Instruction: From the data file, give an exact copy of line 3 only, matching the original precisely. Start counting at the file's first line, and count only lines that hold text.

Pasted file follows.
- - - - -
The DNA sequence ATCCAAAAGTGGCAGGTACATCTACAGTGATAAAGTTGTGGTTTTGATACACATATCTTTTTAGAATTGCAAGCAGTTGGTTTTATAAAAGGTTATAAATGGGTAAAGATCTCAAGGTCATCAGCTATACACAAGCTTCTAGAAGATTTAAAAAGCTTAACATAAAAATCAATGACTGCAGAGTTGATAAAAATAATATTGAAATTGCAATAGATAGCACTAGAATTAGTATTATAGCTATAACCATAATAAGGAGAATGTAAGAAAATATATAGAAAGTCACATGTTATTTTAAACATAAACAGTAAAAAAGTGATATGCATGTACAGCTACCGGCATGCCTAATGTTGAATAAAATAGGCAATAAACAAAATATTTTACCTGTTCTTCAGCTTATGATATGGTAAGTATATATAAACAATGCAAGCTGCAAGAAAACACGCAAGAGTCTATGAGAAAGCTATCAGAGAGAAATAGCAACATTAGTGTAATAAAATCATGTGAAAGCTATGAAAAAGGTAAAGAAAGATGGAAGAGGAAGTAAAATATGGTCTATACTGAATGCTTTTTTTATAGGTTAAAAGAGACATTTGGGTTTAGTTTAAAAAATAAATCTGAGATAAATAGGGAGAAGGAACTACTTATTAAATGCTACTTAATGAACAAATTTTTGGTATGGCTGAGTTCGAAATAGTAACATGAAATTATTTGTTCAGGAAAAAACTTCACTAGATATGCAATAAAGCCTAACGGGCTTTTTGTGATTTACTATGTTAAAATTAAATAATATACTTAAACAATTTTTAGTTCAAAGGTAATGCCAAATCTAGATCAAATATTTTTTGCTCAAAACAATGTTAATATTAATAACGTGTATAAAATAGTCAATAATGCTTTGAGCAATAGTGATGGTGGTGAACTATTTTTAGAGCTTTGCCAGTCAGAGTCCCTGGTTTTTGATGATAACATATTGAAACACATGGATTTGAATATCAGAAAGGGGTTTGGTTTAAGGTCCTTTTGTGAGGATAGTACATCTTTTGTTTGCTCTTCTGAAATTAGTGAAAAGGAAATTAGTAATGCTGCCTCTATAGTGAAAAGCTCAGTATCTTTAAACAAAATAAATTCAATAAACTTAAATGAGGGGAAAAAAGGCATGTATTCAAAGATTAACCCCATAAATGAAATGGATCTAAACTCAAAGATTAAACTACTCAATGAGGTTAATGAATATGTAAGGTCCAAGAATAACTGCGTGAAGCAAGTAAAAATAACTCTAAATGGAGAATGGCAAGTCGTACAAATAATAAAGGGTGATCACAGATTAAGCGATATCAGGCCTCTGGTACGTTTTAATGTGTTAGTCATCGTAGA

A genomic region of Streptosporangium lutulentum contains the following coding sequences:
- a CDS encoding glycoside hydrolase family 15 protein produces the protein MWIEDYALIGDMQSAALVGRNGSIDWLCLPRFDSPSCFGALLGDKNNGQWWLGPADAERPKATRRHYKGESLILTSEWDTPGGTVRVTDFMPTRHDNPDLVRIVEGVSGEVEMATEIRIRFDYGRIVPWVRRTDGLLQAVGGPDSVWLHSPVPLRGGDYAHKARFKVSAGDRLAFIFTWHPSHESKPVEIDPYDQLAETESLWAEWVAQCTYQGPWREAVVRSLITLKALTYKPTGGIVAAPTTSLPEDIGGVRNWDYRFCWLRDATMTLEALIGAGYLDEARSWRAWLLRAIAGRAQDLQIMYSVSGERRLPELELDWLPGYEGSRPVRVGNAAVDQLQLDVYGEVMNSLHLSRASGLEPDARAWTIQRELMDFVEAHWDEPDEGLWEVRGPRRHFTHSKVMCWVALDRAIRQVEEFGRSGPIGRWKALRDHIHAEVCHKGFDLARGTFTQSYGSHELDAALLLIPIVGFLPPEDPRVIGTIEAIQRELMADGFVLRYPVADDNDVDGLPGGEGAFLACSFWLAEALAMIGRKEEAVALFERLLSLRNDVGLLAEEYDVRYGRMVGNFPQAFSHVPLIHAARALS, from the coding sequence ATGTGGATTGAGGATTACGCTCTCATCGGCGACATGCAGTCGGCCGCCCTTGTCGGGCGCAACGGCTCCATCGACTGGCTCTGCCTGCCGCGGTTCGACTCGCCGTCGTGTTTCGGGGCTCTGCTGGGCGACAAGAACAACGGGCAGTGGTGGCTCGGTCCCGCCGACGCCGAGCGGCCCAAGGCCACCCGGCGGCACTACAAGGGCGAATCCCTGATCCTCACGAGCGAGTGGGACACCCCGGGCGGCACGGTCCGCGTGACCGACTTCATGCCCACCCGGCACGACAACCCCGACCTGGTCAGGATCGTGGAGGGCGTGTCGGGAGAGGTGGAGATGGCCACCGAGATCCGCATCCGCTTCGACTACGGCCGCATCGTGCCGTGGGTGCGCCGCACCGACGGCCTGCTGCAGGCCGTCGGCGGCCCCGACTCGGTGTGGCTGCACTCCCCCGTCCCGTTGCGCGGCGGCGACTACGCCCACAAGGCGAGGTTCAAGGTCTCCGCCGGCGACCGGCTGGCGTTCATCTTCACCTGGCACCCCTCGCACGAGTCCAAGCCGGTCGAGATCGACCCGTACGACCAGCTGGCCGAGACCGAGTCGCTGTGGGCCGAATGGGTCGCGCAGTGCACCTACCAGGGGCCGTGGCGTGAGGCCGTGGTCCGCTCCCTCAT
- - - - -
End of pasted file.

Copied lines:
- a CDS encoding glycoside hydrolase family 15 protein produces the protein MWIEDYALIGDMQSAALVGRNGSIDWLCLPRFDSPSCFGALLGDKNNGQWWLGPADAERPKATRRHYKGESLILTSEWDTPGGTVRVTDFMPTRHDNPDLVRIVEGVSGEVEMATEIRIRFDYGRIVPWVRRTDGLLQAVGGPDSVWLHSPVPLRGGDYAHKARFKVSAGDRLAFIFTWHPSHESKPVEIDPYDQLAETESLWAEWVAQCTYQGPWREAVVRSLITLKALTYKPTGGIVAAPTTSLPEDIGGVRNWDYRFCWLRDATMTLEALIGAGYLDEARSWRAWLLRAIAGRAQDLQIMYSVSGERRLPELELDWLPGYEGSRPVRVGNAAVDQLQLDVYGEVMNSLHLSRASGLEPDARAWTIQRELMDFVEAHWDEPDEGLWEVRGPRRHFTHSKVMCWVALDRAIRQVEEFGRSGPIGRWKALRDHIHAEVCHKGFDLARGTFTQSYGSHELDAALLLIPIVGFLPPEDPRVIGTIEAIQRELMADGFVLRYPVADDNDVDGLPGGEGAFLACSFWLAEALAMIGRKEEAVALFERLLSLRNDVGLLAEEYDVRYGRMVGNFPQAFSHVPLIHAARALS, from the coding sequence ATGTGGATTGAGGATTACGCTCTCATCGGCGACATGCAGTCGGCCGCCCTTGTCGGGCGCAACGGCTCCATCGACTGGCTCTGCCTGCCGCGGTTCGACTCGCCGTCGTGTTTCGGGGCTCTGCTGGGCGACAAGAACAACGGGCAGTGGTGGCTCGGTCCCGCCGACGCCGAGCGGCCCAAGGCCACCCGGCGGCACTACAAGGGCGAATCCCTGATCCTCACGAGCGAGTGGGACACCCCGGGCGGCACGGTCCGCGTGACCGACTTCATGCCCACCCGGCACGACAACCCCGACCTGGTCAGGATCGTGGAGGGCGTGTCGGGAGAGGTGGAGATGGCCACCGAGATCCGCATCCGCTTCGACTACGGCCGCATCGTGCCGTGGGTGCGCCGCACCGACGGCCTGCTGCAGGCCGTCGGCGGCCCCGACTCGGTGTGGCTGCACTCCCCCGTCCCGTTGCGCGGCGGCGACTACGCCCACAAGGCGAGGTTCAAGGTCTCCGCCGGCGACCGGCTGGCGTTCATCTTCACCTGGCACCCCTCGCACGAGTCCAAGCCGGTCGAGATCGACCCGTACGACCAGCTGGCCGAGACCGAGTCGCTGTGGGCCGAATGGGTCGCGCAGTGCACCTACCAGGGGCCGTGGCGTGAGGCCGTGGTCCGCTCCCTCAT